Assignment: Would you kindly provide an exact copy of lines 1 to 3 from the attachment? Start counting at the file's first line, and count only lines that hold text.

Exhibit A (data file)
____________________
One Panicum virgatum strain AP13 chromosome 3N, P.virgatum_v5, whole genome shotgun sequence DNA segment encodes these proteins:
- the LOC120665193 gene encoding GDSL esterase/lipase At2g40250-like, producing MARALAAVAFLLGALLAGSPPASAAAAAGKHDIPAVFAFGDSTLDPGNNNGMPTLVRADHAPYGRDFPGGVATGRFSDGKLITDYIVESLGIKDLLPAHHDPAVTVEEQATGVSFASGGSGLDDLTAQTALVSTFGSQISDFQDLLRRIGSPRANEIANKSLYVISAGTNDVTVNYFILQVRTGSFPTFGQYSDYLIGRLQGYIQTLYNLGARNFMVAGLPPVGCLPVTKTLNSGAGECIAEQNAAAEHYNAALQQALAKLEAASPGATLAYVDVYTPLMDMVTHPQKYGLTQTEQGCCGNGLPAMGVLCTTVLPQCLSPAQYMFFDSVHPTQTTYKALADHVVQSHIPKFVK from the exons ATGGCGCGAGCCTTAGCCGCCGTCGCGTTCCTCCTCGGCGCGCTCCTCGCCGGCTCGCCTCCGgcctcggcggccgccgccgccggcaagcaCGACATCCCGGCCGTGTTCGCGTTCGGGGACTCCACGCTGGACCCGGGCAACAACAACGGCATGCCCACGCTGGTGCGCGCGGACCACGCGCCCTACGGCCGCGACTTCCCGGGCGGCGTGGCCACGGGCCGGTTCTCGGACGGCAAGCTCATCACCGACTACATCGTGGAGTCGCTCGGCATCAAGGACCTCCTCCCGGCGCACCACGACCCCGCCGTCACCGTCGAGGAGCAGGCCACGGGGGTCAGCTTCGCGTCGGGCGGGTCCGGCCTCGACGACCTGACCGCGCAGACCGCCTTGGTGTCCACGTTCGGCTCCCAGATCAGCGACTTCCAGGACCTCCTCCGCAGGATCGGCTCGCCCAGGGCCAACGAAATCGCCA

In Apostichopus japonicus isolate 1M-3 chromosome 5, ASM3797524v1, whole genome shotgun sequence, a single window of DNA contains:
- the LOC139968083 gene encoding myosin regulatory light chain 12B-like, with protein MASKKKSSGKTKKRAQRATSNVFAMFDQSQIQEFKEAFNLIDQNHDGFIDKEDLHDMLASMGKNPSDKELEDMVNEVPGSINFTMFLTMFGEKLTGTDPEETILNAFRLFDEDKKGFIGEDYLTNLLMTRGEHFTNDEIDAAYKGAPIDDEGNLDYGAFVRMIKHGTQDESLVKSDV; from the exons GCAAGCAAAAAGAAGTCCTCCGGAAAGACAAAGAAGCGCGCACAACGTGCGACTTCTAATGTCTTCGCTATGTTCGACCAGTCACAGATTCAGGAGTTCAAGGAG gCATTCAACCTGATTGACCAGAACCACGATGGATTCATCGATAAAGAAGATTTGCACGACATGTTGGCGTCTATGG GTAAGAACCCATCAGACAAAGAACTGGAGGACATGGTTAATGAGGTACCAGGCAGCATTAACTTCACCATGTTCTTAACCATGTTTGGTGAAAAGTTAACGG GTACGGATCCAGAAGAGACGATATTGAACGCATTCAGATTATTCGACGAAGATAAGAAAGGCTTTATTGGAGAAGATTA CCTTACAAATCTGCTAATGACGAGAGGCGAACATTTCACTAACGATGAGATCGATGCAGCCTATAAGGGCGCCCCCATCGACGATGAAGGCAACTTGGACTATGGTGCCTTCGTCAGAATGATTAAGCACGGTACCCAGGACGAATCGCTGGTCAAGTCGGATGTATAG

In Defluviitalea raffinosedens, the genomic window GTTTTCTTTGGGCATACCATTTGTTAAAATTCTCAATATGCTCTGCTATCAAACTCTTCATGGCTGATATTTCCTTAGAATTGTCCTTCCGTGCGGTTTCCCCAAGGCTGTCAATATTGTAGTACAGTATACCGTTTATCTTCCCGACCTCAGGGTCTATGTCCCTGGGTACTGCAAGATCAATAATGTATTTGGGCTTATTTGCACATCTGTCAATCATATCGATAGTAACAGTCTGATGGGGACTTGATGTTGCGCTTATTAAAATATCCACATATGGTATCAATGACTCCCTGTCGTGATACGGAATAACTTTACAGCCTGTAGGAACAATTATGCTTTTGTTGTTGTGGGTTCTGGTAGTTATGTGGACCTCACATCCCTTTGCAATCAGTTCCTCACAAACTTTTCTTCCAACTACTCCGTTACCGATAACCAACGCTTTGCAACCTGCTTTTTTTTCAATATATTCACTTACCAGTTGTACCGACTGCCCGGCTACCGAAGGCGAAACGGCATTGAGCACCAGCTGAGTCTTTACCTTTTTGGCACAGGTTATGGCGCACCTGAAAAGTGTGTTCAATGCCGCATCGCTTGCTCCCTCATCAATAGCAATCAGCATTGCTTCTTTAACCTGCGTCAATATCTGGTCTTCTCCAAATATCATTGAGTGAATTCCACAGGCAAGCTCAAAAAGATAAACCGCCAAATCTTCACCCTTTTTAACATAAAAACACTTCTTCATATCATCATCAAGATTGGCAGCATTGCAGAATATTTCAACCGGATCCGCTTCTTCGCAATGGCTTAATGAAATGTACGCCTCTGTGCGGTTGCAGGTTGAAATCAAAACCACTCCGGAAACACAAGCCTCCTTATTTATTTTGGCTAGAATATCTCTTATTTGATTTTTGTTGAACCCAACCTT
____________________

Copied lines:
One Panicum virgatum strain AP13 chromosome 3N, P.virgatum_v5, whole genome shotgun sequence DNA segment encodes these proteins:
- the LOC120665193 gene encoding GDSL esterase/lipase At2g40250-like, producing MARALAAVAFLLGALLAGSPPASAAAAAGKHDIPAVFAFGDSTLDPGNNNGMPTLVRADHAPYGRDFPGGVATGRFSDGKLITDYIVESLGIKDLLPAHHDPAVTVEEQATGVSFASGGSGLDDLTAQTALVSTFGSQISDFQDLLRRIGSPRANEIANKSLYVISAGTNDVTVNYFILQVRTGSFPTFGQYSDYLIGRLQGYIQTLYNLGARNFMVAGLPPVGCLPVTKTLNSGAGECIAEQNAAAEHYNAALQQALAKLEAASPGATLAYVDVYTPLMDMVTHPQKYGLTQTEQGCCGNGLPAMGVLCTTVLPQCLSPAQYMFFDSVHPTQTTYKALADHVVQSHIPKFVK from the exons ATGGCGCGAGCCTTAGCCGCCGTCGCGTTCCTCCTCGGCGCGCTCCTCGCCGGCTCGCCTCCGgcctcggcggccgccgccgccggcaagcaCGACATCCCGGCCGTGTTCGCGTTCGGGGACTCCACGCTGGACCCGGGCAACAACAACGGCATGCCCACGCTGGTGCGCGCGGACCACGCGCCCTACGGCCGCGACTTCCCGGGCGGCGTGGCCACGGGCCGGTTCTCGGACGGCAAGCTCATCACCGACTACATCGTGGAGTCGCTCGGCATCAAGGACCTCCTCCCGGCGCACCACGACCCCGCCGTCACCGTCGAGGAGCAGGCCACGGGGGTCAGCTTCGCGTCGGGCGGGTCCGGCCTCGACGACCTGACCGCGCAGACCGCCTTGGTGTCCACGTTCGGCTCCCAGATCAGCGACTTCCAGGACCTCCTCCGCAGGATCGGCTCGCCCAGGGCCAACGAAATCGCCA

In Apostichopus japonicus isolate 1M-3 chromosome 5, ASM3797524v1, whole genome shotgun sequence, a single window of DNA contains: